Wednesday, October 23, 2019, 6:30 p.m.7:30 p.m.
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Main Gallery

Jerome Artist Discussion moderated by Victoria Sung, assistant curator of the Walker Art Center

The Minneapolis College of Art and Design, on behalf of the Jerome Foundation, is honored to spotlight the recent work of the recipients of the 2018/19 MCAD–Jerome Foundation Fellowships for Early Career Artists: Mara Duvra, Marjorie Fedyszyn, Tucker Hollingsworth, and Boone Nguyen, all of the Twin Cities. Over the fellowship year, curator Victoria Sung visited with the fellows and wrote an essay about each artist that is included in the exhibition catalogue.


Mara Duvra’s current body of work is a continuation of a project, Tending: meditations on Blackness and interiority. With photographs, found objects, and texts, this work uncovers poetic representations of tenderness, calm, and silence as visual and tactile modes of self-study. “To allow for breath, space, and time. To allow also for the body.” (Gabrielle Civil) Read an interview with Duvra. 

Marjorie Fedyszyn has been working with handmade, overbeaten abaca paper for the duration of the fellowship. With this new material, Fedyszyn continues to explore the tensions between power or control and vulnerability. Integrating memories and feelings of her life experiences through her art, she strives to reach her viewers and elicit conversations on our shared human experiences. Read an interview with Fedyszyn.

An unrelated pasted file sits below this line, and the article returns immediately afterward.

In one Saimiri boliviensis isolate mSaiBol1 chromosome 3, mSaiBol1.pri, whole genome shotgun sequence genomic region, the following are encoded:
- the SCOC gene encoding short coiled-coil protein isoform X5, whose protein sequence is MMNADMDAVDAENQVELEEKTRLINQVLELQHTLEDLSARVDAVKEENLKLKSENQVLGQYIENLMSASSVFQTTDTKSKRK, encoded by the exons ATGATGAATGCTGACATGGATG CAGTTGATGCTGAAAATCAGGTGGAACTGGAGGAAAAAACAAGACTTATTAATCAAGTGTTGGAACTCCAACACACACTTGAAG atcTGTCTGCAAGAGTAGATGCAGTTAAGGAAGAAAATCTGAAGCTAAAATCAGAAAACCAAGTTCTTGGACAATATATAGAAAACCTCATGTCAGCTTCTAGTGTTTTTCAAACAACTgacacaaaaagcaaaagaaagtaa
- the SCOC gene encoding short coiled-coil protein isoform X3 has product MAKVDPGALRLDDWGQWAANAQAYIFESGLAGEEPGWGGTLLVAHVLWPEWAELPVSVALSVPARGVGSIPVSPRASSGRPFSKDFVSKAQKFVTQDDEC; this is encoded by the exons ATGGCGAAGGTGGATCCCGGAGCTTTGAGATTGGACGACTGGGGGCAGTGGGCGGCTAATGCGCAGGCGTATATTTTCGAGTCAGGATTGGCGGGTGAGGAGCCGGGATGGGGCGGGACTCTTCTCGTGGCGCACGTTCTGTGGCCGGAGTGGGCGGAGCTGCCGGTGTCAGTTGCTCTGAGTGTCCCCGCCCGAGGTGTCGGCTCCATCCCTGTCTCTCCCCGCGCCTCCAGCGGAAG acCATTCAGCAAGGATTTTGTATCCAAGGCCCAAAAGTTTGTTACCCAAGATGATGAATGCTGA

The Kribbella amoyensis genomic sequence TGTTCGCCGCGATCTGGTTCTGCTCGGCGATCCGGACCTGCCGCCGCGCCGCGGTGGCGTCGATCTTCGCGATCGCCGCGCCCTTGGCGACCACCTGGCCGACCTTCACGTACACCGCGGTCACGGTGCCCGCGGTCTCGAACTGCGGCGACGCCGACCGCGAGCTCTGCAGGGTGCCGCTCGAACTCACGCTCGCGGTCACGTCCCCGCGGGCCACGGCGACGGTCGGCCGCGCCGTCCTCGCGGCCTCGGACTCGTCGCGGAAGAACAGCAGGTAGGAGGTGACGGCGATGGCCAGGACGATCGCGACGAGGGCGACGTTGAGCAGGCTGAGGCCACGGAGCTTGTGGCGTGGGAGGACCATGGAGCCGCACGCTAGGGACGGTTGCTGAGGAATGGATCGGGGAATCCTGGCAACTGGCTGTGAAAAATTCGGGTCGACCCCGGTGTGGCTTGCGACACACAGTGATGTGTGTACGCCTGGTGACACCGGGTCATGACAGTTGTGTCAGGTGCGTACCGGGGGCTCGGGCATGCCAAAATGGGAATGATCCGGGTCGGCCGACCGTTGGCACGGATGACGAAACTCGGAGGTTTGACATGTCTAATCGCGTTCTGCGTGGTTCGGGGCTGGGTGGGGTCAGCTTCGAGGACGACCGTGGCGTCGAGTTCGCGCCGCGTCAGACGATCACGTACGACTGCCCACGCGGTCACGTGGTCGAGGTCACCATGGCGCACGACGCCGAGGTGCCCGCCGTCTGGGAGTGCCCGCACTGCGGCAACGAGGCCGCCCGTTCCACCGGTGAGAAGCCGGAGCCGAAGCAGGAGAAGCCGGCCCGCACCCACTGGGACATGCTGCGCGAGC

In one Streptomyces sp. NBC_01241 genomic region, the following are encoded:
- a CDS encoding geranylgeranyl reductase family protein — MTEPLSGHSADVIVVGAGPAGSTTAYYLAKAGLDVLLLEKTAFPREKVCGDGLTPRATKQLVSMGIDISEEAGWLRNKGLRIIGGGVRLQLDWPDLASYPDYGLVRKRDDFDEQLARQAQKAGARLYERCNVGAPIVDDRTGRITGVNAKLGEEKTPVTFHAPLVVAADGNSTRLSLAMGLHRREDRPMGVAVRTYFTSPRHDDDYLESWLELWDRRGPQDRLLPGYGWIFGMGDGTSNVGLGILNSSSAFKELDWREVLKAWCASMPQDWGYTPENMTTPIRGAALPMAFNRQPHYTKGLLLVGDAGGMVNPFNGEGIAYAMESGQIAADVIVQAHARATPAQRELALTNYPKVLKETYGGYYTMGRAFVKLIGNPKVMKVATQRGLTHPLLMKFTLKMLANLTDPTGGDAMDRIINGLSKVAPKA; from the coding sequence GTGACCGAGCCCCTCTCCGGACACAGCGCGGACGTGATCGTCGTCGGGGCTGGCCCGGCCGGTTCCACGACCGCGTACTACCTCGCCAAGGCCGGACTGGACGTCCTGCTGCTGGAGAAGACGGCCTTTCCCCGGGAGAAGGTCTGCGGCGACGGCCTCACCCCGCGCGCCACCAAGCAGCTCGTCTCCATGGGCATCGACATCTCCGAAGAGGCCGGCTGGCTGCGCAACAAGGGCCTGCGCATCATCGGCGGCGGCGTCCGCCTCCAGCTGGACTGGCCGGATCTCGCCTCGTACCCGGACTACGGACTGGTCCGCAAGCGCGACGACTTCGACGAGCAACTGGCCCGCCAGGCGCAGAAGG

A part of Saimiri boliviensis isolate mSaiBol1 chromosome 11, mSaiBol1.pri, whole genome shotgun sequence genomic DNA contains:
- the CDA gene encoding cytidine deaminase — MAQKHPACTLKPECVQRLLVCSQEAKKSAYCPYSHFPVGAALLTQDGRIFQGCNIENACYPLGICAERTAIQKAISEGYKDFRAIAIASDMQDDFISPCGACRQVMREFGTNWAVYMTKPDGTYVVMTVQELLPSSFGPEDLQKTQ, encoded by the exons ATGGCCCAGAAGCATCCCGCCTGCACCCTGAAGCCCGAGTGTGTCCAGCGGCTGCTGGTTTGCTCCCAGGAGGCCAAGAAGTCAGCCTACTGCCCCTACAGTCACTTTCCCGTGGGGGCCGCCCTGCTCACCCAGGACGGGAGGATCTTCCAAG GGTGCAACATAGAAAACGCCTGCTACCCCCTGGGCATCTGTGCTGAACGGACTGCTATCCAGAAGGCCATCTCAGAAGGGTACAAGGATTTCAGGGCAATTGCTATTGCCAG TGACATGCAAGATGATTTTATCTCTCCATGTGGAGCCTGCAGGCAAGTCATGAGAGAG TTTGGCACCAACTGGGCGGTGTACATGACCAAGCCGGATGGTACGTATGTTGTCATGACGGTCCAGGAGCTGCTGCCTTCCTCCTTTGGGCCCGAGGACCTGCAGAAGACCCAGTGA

Tucker Hollingsworth is continuing to make work that expands the perceived limits and definitions of what a camera is possible of making, doing, and even in some cases, being. These images captured “from nature” have the distinct look of having been manipulated when they are, in fact, due to the serendipitous process of clicking the shutter of a damaged or otherwise non-functioning camera. Read an interview with Hollingsworth.

Boone Nguyen's multimedia installation––including still photography, observational video, and soundscapes––interrogates the dichotomy between the personal and the universal. Which cultural objects and whose stories, lives, and actions are deemed valuable, and thus worthy of preserving? How do we recover, reclaim, and reanimate what is consigned to be forgotten? Through an engagement with these questions, his own family archives, and the materials collected in the Hmong Archives and East Side Freedom Library in St. Paul, Nguyen’s project explores the social agency and collective histories of displaced and marginalized communities. Read an interview with Nguyen.